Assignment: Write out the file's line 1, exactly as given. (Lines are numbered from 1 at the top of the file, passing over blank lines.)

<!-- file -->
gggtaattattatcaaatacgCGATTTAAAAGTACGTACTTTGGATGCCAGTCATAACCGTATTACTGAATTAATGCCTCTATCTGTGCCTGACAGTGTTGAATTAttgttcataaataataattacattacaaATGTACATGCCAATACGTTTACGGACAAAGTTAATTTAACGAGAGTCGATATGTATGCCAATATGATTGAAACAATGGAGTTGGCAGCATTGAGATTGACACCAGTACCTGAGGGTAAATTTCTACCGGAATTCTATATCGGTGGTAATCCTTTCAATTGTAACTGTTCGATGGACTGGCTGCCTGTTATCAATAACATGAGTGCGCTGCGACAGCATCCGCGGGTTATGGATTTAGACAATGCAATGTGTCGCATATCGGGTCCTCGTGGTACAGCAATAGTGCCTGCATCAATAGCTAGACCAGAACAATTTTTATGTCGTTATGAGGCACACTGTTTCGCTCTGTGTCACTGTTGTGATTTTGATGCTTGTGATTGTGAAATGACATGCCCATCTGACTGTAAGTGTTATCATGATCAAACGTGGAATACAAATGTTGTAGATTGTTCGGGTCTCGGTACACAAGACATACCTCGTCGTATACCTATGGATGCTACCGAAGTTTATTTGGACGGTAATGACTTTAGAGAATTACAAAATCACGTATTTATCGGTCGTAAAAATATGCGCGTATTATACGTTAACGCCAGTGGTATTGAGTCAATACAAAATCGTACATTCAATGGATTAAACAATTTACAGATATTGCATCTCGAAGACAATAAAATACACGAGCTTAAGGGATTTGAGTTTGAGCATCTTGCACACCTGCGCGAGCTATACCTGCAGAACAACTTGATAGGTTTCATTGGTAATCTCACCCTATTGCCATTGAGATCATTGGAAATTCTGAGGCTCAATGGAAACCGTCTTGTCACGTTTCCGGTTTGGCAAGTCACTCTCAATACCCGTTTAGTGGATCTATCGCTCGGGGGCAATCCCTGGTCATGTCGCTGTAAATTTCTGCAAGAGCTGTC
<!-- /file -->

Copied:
gggtaattattatcaaatacgCGATTTAAAAGTACGTACTTTGGATGCCAGTCATAACCGTATTACTGAATTAATGCCTCTATCTGTGCCTGACAGTGTTGAATTAttgttcataaataataattacattacaaATGTACATGCCAATACGTTTACGGACAAAGTTAATTTAACGAGAGTCGATATGTATGCCAATATGATTGAAACAATGGAGTTGGCAGCATTGAGATTGACACCAGTACCTGAGGGTAAATTTCTACCGGAATTCTATATCGGTGGTAATCCTTTCAATTGTAACTGTTCGATGGACTGGCTGCCTGTTATCAATAACATGAGTGCGCTGCGACAGCATCCGCGGGTTATGGATTTAGACAATGCAATGTGTCGCATATCGGGTCCTCGTGGTACAGCAATAGTGCCTGCATCAATAGCTAGACCAGAACAATTTTTATGTCGTTATGAGGCACACTGTTTCGCTCTGTGTCACTGTTGTGATTTTGATGCTTGTGATTGTGAAATGACATGCCCATCTGACTGTAAGTGTTATCATGATCAAACGTGGAATACAAATGTTGTAGATTGTTCGGGTCTCGGTACACAAGACATACCTCGTCGTATACCTATGGATGCTACCGAAGTTTATTTGGACGGTAATGACTTTAGAGAATTACAAAATCACGTATTTATCGGTCGTAAAAATATGCGCGTATTATACGTTAACGCCAGTGGTATTGAGTCAATACAAAATCGTACATTCAATGGATTAAACAATTTACAGATATTGCATCTCGAAGACAATAAAATACACGAGCTTAAGGGATTTGAGTTTGAGCATCTTGCACACCTGCGCGAGCTATACCTGCAGAACAACTTGATAGGTTTCATTGGTAATCTCACCCTATTGCCATTGAGATCATTGGAAATTCTGAGGCTCAATGGAAACCGTCTTGTCACGTTTCCGGTTTGGCAAGTCACTCTCAATACCCGTTTAGTGGATCTATCGCTCGGGGGCAATCCCTGGTCATGTCGCTGTAAATTTCTGCAAGAGCTGTC